The research I have been involved with deals with, in part, training and recovery. Understanding the balance between those two vital concepts is important for consistent progress and adaptation.
However, the human body is an awesome system. When asked, the body can do very remarkable things. Not just at the elite level either, every single person is capable of far more then they would ever think or choose to do freely. So, sometimes we see results not supported by the research but it is important to understand these changes in the training process none the less.
Not really related to prescription, but one other thing that I have been able to take away from research and coaching simultaneously is that two of the most arrogant groups of people I have ever encountered are coaches and research sport scientists. Maybe rightfully so, but coaches don’t like being told what they are doing is wrong, and researchers don’t like to have their findings questioned; neither wants to admit that they might be able to learn something from one another.
Many sport scientists could use a lesson on the differences between research and service projects. Service meaning they are providing a service to coaches, and not just collecting data for a research study. Likewise, coaches could learn how to interpret research findings and effectively apply them to their coaching strategies; which can also be slightly improved by researchers doing a better job presenting their data in places where coaches can find it; whether it is at coaching clinics or sport conferences.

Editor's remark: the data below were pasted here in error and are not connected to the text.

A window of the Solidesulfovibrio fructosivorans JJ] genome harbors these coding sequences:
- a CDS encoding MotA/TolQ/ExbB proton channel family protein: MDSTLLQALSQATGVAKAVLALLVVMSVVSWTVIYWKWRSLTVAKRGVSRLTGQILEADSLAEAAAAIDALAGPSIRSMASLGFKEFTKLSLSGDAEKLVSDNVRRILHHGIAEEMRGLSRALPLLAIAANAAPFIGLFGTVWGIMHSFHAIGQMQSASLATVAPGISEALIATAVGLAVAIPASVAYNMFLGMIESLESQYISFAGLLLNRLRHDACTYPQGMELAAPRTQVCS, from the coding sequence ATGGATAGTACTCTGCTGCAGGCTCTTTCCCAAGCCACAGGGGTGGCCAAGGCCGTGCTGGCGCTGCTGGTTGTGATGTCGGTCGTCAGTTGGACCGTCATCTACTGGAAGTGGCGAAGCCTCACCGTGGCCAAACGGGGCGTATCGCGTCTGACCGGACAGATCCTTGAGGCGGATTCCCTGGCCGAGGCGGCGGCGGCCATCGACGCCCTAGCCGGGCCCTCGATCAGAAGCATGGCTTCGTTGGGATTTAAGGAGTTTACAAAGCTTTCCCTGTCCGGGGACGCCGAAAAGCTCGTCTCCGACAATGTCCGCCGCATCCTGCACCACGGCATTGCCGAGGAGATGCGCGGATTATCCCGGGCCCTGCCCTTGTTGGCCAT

In my current role as a Professor of Sport Science I try to perform research that is always related to some aspect of performance. Obviously, not the same questions when dealing with elite Olympic weightlifters, but still practical useful information that can be used by strength and conditioning coaches. From the teaching side of my job, I also try to prepare future coaches and practitioners in the field, and lay the foundation for them to make good decisions with their athletes.
5. How do you track and manage the recovery/regeneration of your athletes?
The primary indicator is always performance. If performance drops off for an extended period of time, and does not improve with a brief reduction in workload, then we know recovery is not optimal.
I have heard the argument before that performance may be the last thing to be affected if an athlete is overtrained, but I would argue that if performance does NOT drop off is an athlete really overtrained? If you name a method of monitoring athletes, there is a chance I have used it or have thoroughly investigated how I could use it to my benefit; be it hormonal, neuromuscular, biomechanical, and psychological analysis.